Weekend links 655

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The Surrealist (1947) by Victor Brauner.

• At Dennis Cooper’s: Terry Ratchett presents…18 needlessly obscured avant-garde films by Thomas White, Teinosuke Kinugasa, George Barry, Standish Lauder, Helge Schneider, Dusan Makavejev, Oliver Herrmann, Mauricio Kagel, Mamoru Oshii, Gian Carlo Menotti, Pat O’Neill, Vera Chytilová, Shozin Fukui, Willard Maas, Djouhra Abouda and Alain Bonnamy, Juraj Herz, and Jay Schlossberg-Cohen.

• “When I’m convinced that a certain type of book is completely beyond the capacities of my temperament and my technical skills, I sit down at my desk and start writing it.” Italo Calvino discussing his approach to writing in 1983. The essay, The Written World and the Unwritten World, gives its title to a collection of previously unavailable Calvino pieces translated by Ann Goldstein. John Self reviewed the book.

• New music: Komplett Kollaps (A Dedication To Jóhann Jóhannsson) by Rúnar Magnússon, and Composition 1 by Deathprod.

Brann’s new book sweeps across the vast range of things that hold her interest. It thus invites us to enjoy the life of the mind and to live from our highest selves. A thoughtful encounter with this book will make you, I swear, a better person. The book includes chapters on Thing-Love, the Aztecs, Athens, Jane Austen, Plato, Wisdom, the Idea of the Good. The first half provides an on-ramp to the chapter titled “On Being Interested,” which falls in the dead centre of the book. This central chapter serves as more than a cog in the wheel: it is an ars poetica. Addressing issues of attention, focus, and interest itself, as well as how and where to deploy these functions throughout our lives, “Being Interested” offers a solution for any seeker intrigued by the notion that happiness is not an accident but a vocation. Brann characterizes the pursuit of happiness as “ontological optimism […] to be maintained in the face of reality’s recalcitrance.”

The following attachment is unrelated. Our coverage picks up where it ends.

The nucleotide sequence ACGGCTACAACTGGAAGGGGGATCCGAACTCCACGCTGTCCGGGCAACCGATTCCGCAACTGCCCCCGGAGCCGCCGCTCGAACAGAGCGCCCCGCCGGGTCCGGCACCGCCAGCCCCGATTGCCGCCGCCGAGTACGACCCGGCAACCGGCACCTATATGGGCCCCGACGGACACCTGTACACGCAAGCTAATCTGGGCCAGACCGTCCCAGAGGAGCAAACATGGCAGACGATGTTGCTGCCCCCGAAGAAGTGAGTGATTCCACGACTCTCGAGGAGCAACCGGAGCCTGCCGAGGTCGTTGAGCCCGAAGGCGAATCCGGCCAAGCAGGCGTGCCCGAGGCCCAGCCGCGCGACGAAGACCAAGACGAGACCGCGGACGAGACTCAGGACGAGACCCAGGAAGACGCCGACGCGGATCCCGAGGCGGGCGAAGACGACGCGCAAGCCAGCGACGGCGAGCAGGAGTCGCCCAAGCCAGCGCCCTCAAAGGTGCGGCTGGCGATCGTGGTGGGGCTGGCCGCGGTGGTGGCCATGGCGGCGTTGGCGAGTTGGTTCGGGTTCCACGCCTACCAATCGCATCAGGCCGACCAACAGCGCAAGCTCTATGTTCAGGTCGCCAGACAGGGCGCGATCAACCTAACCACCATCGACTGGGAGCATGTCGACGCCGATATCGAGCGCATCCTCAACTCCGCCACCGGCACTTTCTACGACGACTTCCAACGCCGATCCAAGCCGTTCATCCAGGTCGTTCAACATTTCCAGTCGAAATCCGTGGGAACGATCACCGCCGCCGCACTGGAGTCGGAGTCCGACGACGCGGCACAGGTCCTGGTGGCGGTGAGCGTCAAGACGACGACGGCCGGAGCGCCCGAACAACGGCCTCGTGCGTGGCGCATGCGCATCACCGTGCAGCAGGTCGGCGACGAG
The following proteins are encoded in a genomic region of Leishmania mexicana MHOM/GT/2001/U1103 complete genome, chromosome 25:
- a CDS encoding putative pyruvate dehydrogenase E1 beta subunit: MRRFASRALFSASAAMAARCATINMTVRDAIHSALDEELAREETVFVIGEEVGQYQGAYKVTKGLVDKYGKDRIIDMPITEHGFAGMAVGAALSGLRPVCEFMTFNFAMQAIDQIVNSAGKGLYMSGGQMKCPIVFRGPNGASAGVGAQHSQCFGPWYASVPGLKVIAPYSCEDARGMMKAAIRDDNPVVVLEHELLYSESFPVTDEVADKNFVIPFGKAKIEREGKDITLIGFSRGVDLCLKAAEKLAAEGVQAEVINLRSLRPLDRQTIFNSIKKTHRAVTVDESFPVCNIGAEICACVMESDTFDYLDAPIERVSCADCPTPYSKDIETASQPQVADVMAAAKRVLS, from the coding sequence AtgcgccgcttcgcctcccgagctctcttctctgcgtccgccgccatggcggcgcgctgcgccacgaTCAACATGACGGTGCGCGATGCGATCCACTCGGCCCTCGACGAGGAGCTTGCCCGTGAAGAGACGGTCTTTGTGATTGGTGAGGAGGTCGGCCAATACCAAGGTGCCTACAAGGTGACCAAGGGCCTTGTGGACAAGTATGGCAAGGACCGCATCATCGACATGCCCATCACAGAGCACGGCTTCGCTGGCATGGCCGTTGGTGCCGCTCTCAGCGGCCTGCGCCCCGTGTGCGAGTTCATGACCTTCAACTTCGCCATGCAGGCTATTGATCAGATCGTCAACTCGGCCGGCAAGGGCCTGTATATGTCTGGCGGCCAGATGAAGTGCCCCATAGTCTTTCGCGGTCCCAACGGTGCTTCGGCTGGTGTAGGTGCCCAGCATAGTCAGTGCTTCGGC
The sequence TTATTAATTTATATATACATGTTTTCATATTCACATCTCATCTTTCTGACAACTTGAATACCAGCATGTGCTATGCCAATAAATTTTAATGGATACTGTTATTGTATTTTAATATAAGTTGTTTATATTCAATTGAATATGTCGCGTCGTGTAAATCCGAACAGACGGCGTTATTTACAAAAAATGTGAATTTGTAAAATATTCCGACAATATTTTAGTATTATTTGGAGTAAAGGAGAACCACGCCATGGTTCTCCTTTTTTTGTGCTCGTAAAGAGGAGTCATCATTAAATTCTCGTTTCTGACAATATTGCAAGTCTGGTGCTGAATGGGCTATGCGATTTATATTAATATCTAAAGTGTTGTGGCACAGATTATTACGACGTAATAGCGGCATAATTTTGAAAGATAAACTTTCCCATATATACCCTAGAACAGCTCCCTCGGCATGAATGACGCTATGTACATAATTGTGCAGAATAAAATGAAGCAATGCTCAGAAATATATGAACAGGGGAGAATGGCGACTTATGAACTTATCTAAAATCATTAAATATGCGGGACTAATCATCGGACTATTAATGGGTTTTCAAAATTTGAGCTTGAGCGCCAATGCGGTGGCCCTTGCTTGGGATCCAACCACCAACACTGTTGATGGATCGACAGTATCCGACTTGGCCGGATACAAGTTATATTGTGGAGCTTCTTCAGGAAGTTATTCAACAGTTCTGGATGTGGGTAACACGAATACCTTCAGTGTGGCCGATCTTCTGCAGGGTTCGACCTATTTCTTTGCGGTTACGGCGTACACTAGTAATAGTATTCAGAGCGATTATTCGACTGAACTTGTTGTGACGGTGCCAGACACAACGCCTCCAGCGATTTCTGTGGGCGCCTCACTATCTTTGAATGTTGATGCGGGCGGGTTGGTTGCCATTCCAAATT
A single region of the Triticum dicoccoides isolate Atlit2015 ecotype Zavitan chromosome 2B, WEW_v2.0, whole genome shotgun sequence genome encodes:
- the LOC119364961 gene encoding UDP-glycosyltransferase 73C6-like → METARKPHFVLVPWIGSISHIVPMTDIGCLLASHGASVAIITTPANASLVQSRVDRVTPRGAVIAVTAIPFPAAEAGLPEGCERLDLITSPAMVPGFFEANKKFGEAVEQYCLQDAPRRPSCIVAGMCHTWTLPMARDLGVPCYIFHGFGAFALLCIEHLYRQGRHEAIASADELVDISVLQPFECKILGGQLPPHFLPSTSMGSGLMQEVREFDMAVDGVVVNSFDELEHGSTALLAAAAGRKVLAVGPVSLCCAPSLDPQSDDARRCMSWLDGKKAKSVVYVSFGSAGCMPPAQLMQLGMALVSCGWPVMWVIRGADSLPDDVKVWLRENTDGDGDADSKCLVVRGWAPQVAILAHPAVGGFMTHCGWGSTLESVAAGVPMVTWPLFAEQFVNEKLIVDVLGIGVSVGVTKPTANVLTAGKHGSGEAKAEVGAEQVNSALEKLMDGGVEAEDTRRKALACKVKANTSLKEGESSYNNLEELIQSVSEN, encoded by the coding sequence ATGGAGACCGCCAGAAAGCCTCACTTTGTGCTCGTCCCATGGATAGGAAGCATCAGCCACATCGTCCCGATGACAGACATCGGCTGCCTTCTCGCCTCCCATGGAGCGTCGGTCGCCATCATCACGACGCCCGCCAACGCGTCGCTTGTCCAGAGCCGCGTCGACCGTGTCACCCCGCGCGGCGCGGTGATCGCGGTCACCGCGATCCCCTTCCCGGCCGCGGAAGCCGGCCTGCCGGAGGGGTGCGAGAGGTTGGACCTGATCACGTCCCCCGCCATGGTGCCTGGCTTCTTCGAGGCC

Peggy Ellsberg reviewing The Habit of Interestedness by Eva Brann

• “God told me I should take more LSD.” Sari Soininen on her acid-induced photographs.

• At Public Domain Review: The Procession of the Months by Walter Crane.

• At Smithsonian Magazine: See the chilling beauty of winter on Mars.

• Steven Heller’s font of the month is Edie & Eddy Slab.

• RIP Michael Snow, film-maker and musician.

Kollaps (1981) by Einstürzende Neubauten | Feed The Collapse (1992) by Main | Collapsing Inwards (2014) by Jóhann Jóhannsson

2 thoughts on “Weekend links 655”

  1. Not to be snarky but those photos from the Mars Orbiter – sans God or LSD – are the more beautiful and transcendent. But whom would we say is the artist? Lockheed-Martin?

    I’m from the American South and it has always struck me how more highly regarded William Faulkner is in South America and Europe than he is domestically. He has his disciples of course but they’re like disciples everywhere. I think they’re lying low waiting for the climate to change. Currently what can be harder to defend than a white male writing in the 1930s about the old south, whose thoughts are not always pure enough for the righteous?

    Like Borges, Calvino’s essays are themselves stories. Perhaps we are being unfaithful to the spirit of their work when we divide them.

  2. The blue dunes of Mars are one of those things that would have seemed like outright fantasy until their reality became undeniable.

    Re: Faulkner, I have a Modern Library edition of The Sound and the Fury plus As I Lay Dying that contains a shop label from the English Buenos Aires bookshop that Borges used to visit. Is Faulkner really more appreciated in Europe? His fiction seems very American in a way that travels less well than other varieties.

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